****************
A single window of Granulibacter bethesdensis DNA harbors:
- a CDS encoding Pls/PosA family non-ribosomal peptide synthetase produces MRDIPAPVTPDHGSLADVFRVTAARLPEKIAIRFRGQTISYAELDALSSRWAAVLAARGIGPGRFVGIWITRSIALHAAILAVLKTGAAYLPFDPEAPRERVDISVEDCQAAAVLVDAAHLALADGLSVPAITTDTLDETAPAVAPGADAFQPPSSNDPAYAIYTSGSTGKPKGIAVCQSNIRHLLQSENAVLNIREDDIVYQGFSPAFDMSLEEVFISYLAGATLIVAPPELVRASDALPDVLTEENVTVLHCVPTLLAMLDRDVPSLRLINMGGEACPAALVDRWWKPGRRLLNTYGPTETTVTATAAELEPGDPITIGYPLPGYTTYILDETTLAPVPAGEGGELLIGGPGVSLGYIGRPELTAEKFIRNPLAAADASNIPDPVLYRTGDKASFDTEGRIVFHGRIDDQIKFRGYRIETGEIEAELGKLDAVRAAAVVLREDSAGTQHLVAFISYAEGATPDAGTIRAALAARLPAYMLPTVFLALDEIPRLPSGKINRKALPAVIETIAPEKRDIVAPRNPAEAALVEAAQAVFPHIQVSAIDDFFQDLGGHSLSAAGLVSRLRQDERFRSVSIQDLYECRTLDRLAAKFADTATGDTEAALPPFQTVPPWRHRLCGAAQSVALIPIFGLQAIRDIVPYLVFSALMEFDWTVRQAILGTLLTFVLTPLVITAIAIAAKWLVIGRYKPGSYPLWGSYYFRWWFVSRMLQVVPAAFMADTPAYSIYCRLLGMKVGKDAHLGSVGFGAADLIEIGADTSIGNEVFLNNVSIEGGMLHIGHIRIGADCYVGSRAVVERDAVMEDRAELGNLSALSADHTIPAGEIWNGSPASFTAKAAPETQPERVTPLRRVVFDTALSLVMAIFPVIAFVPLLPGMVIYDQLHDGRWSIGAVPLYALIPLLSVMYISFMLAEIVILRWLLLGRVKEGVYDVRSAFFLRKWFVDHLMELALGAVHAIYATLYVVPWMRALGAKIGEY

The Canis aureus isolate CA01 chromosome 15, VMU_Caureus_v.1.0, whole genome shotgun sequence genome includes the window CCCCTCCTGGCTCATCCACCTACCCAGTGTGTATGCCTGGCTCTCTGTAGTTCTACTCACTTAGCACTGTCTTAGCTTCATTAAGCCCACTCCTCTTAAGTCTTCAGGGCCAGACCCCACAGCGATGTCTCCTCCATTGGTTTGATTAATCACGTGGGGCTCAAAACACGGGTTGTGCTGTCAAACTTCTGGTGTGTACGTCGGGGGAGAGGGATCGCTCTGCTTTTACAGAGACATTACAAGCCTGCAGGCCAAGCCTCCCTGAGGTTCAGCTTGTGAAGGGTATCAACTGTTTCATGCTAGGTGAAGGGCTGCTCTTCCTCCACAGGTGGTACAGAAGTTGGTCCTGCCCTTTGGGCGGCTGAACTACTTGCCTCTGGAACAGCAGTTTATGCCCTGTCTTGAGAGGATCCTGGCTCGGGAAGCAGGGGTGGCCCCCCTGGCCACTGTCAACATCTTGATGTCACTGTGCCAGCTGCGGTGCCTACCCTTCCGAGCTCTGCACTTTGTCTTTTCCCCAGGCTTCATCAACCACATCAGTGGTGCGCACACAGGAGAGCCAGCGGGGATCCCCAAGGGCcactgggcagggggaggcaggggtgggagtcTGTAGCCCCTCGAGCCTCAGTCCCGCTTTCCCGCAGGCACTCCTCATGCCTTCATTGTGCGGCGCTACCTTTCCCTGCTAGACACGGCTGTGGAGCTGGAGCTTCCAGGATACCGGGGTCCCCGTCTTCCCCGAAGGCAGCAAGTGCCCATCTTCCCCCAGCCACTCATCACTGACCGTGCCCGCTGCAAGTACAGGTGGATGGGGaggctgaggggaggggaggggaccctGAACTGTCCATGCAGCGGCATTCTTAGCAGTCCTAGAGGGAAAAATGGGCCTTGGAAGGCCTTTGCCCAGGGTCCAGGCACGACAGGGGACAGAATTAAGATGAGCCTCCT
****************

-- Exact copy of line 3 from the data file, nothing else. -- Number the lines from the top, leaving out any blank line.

The Canis aureus isolate CA01 chromosome 15, VMU_Caureus_v.1.0, whole genome shotgun sequence genome includes the window CCCCTCCTGGCTCATCCACCTACCCAGTGTGTATGCCTGGCTCTCTGTAGTTCTACTCACTTAGCACTGTCTTAGCTTCATTAAGCCCACTCCTCTTAAGTCTTCAGGGCCAGACCCCACAGCGATGTCTCCTCCATTGGTTTGATTAATCACGTGGGGCTCAAAACACGGGTTGTGCTGTCAAACTTCTGGTGTGTACGTCGGGGGAGAGGGATCGCTCTGCTTTTACAGAGACATTACAAGCCTGCAGGCCAAGCCTCCCTGAGGTTCAGCTTGTGAAGGGTATCAACTGTTTCATGCTAGGTGAAGGGCTGCTCTTCCTCCACAGGTGGTACAGAAGTTGGTCCTGCCCTTTGGGCGGCTGAACTACTTGCCTCTGGAACAGCAGTTTATGCCCTGTCTTGAGAGGATCCTGGCTCGGGAAGCAGGGGTGGCCCCCCTGGCCACTGTCAACATCTTGATGTCACTGTGCCAGCTGCGGTGCCTACCCTTCCGAGCTCTGCACTTTGTCTTTTCCCCAGGCTTCATCAACCACATCAGTGGTGCGCACACAGGAGAGCCAGCGGGGATCCCCAAGGGCcactgggcagggggaggcaggggtgggagtcTGTAGCCCCTCGAGCCTCAGTCCCGCTTTCCCGCAGGCACTCCTCATGCCTTCATTGTGCGGCGCTACCTTTCCCTGCTAGACACGGCTGTGGAGCTGGAGCTTCCAGGATACCGGGGTCCCCGTCTTCCCCGAAGGCAGCAAGTGCCCATCTTCCCCCAGCCACTCATCACTGACCGTGCCCGCTGCAAGTACAGGTGGATGGGGaggctgaggggaggggaggggaccctGAACTGTCCATGCAGCGGCATTCTTAGCAGTCCTAGAGGGAAAAATGGGCCTTGGAAGGCCTTTGCCCAGGGTCCAGGCACGACAGGGGACAGAATTAAGATGAGCCTCCT